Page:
Midwives have been around since colonial times, when they would tend to the community as herbalists, nurses and more. While midwives provided essential services to birthing people, a heated debate arose in the early 1900’s about midwifery licensing as midwives bore the brunt of the blame for high maternal mortality rates. In 1911, the Bellevue Midwifery School was opened in New York City, allowing people to receive proper training, licensing and supervision of their practice. However, the 1970’s financial crisis led to significant cuts, including birth facilities.
Today, NYC only has two birth centers in Brooklyn.
Racial disparities in maternal mortality rates have been a rising public health crisis, especially in the city, with New York having one of the highest disparities in maternal mortality. Black people are up to 12 times more likely to die in childbirth than their white counterparts. With these findings, alongside research in the Department of Health’s Maternal Mortality Review Report published in 2014 that reported Black women comprised about 51.5% of pregnancy-related deaths, there was a need to respond.
In 2018, Andrew Cuomo announced the creation of the taskforce on maternal mortality and disparate racial outcomes to combat and reduce the racial disparities in maternal mortality and morbidity rates in New York City. This taskforce would work to determine recommendations for policies and programs that would change health outcomes for women of color.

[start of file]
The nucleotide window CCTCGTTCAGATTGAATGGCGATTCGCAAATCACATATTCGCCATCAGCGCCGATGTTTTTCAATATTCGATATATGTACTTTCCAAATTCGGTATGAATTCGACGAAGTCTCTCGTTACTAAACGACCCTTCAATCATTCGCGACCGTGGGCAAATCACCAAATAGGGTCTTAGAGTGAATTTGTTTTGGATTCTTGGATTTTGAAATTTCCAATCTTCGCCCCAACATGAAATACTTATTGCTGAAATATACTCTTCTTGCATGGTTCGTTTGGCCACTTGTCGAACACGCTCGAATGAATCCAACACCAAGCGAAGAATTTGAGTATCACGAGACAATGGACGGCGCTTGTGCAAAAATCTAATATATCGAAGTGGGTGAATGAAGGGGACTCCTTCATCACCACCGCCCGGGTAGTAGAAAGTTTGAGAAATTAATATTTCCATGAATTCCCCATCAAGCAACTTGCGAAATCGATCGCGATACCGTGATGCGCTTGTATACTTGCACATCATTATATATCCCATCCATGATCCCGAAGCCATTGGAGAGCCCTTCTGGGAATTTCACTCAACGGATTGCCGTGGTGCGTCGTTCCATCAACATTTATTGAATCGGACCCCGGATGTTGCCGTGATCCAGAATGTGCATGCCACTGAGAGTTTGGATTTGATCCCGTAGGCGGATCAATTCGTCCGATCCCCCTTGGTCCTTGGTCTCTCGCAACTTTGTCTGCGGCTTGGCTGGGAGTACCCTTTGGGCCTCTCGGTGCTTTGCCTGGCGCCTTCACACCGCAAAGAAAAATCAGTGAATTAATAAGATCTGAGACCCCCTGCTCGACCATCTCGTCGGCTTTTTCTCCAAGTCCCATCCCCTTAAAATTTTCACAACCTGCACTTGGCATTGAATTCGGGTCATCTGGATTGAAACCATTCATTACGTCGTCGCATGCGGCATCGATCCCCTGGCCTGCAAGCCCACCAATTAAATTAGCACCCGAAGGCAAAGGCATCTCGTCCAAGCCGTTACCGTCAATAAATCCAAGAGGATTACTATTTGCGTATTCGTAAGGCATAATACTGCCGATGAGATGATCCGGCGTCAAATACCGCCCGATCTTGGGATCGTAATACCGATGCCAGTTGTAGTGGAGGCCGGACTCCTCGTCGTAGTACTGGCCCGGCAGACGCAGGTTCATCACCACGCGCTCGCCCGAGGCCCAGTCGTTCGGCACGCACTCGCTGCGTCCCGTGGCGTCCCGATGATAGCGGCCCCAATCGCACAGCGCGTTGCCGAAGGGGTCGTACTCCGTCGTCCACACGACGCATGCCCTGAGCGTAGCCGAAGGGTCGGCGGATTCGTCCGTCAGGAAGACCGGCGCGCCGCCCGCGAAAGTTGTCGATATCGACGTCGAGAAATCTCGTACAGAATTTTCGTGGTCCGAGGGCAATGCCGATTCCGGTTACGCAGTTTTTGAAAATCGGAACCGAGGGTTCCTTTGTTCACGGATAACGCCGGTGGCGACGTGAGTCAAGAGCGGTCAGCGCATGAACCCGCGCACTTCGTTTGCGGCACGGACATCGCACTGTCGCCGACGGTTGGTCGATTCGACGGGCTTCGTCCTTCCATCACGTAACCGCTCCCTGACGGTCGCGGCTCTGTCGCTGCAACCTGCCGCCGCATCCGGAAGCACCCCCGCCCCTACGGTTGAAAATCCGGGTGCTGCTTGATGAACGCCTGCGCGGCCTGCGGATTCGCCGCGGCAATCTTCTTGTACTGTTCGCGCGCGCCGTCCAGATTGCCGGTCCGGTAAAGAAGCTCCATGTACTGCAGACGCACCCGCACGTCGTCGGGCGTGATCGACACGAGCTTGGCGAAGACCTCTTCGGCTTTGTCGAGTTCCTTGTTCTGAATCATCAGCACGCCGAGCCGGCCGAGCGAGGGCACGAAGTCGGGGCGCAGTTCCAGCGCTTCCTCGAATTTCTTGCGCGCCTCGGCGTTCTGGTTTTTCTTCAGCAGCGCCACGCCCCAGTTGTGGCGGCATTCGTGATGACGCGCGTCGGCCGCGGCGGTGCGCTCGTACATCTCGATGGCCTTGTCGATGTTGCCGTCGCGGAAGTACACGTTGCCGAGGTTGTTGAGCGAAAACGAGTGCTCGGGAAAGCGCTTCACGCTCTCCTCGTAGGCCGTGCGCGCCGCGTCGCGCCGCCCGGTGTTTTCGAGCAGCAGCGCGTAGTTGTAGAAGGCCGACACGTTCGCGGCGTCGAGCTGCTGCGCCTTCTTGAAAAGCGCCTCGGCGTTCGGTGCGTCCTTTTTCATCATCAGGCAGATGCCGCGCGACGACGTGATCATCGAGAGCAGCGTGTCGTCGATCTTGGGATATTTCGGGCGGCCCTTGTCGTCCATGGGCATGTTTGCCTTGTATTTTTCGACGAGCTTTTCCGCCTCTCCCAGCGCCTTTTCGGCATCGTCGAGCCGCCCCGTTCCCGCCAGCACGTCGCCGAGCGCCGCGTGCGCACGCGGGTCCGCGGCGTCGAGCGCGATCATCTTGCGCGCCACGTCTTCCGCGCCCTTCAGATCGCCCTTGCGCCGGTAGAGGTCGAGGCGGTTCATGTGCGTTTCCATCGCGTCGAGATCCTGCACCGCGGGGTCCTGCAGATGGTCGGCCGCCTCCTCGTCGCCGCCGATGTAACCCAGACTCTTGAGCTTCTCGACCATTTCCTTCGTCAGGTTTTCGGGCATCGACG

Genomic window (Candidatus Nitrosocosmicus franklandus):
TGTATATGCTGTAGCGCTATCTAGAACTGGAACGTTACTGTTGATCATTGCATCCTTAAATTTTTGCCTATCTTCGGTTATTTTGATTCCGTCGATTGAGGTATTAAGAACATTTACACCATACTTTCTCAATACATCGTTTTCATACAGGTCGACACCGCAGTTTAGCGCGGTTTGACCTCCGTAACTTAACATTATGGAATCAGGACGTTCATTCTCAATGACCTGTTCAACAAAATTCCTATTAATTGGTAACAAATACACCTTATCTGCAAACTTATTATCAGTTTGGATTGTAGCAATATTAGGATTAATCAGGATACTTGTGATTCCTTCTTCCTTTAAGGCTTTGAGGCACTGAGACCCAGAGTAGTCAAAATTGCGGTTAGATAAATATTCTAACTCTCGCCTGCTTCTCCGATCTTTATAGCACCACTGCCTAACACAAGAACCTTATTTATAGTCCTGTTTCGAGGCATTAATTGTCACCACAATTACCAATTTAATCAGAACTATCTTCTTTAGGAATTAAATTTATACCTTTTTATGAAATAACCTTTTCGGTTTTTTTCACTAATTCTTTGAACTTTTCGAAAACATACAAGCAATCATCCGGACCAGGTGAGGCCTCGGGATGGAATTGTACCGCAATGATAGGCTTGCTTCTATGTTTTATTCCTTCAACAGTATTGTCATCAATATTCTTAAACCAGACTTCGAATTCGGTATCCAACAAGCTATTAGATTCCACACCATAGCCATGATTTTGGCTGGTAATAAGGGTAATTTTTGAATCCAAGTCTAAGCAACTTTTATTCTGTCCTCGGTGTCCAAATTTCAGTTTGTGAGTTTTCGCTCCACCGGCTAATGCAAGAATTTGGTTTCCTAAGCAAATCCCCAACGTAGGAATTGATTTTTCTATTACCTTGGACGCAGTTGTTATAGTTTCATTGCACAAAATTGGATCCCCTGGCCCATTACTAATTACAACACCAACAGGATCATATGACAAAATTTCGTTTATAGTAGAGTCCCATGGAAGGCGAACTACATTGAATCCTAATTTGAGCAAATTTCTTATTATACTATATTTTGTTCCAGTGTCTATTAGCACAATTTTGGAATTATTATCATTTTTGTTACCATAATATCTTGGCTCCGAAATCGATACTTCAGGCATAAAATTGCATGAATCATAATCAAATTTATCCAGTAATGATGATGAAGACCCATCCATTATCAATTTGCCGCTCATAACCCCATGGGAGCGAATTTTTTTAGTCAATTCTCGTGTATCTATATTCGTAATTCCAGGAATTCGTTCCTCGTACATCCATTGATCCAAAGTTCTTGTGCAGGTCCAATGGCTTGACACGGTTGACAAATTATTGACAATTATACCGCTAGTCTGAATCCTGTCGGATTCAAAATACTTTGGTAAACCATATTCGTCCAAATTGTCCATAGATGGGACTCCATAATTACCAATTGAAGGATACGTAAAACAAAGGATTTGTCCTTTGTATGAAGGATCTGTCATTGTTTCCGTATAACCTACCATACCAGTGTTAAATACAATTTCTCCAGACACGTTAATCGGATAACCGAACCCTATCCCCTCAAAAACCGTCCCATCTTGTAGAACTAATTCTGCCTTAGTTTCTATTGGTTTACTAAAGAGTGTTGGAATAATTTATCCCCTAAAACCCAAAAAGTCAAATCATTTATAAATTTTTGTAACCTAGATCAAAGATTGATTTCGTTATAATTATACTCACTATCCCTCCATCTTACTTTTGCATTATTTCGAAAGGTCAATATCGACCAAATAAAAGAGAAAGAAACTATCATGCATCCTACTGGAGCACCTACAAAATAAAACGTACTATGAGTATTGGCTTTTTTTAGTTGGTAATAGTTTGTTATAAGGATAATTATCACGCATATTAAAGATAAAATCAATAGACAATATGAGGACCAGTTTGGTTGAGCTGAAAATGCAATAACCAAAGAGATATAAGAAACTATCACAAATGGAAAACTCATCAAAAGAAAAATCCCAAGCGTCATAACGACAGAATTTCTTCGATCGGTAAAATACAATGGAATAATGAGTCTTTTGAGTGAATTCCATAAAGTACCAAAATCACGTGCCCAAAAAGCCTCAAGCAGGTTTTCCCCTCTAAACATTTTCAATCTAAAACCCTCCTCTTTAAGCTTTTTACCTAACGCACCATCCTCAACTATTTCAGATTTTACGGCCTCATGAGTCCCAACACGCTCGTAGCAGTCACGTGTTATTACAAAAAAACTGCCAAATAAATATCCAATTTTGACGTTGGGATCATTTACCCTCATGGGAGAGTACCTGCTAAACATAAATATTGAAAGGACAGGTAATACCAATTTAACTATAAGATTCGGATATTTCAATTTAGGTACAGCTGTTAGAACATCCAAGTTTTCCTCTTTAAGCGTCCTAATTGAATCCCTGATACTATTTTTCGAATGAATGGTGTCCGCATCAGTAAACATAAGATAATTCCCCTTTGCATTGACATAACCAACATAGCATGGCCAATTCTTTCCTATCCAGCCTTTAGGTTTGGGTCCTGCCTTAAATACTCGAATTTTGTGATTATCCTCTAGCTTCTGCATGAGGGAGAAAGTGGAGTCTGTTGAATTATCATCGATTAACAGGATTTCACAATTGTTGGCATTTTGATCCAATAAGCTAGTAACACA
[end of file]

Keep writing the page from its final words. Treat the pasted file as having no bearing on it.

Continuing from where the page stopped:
Things were looking up for birth workers as the demand for their services was identified, that is, until the coronavirus hit. With the onset of the pandemic, budget cuts started to occur at the city's public hospitals which caused staffing issues as nurses and midwives were getting sick with COVID-19. The New York Maternity Task Force pressured the DOH to release a process for licensure so more birth centers could open up again, but city health officials determined that birth centers must go through the same lengthy process of licensure as an intensive care unit hospital. This made it difficult for birth centers to open, blocking women from getting the care they need during their pregnancy.
The New York COVID Maternity Taskforce then recommended passing the birth center bill A.259a/S.1414a, sponsored by Assembly Members Richard Gottfried and State Senator Gustavo Rivera. It ultimately passed unanimously in both the state Senate and Assembly. The only thing now holding it from becoming law is Gov. Kathy Hochul’s signature.
There are about 384 birth centers across the country, though New York City is home to only two of them and is struggling to open more. Organizations and communities such as the New York State Association of Licensed Midwives and the New York State Chapter of the American Association of Birth Centers are calling on Hochul to sign the birth center bill to eliminate barriers for midwife-led birth centers. As maternal mortality is still an issue that is alive and well, communities are hoping Hochul will address this issue so racial disparities in birthing can eventually be eliminated.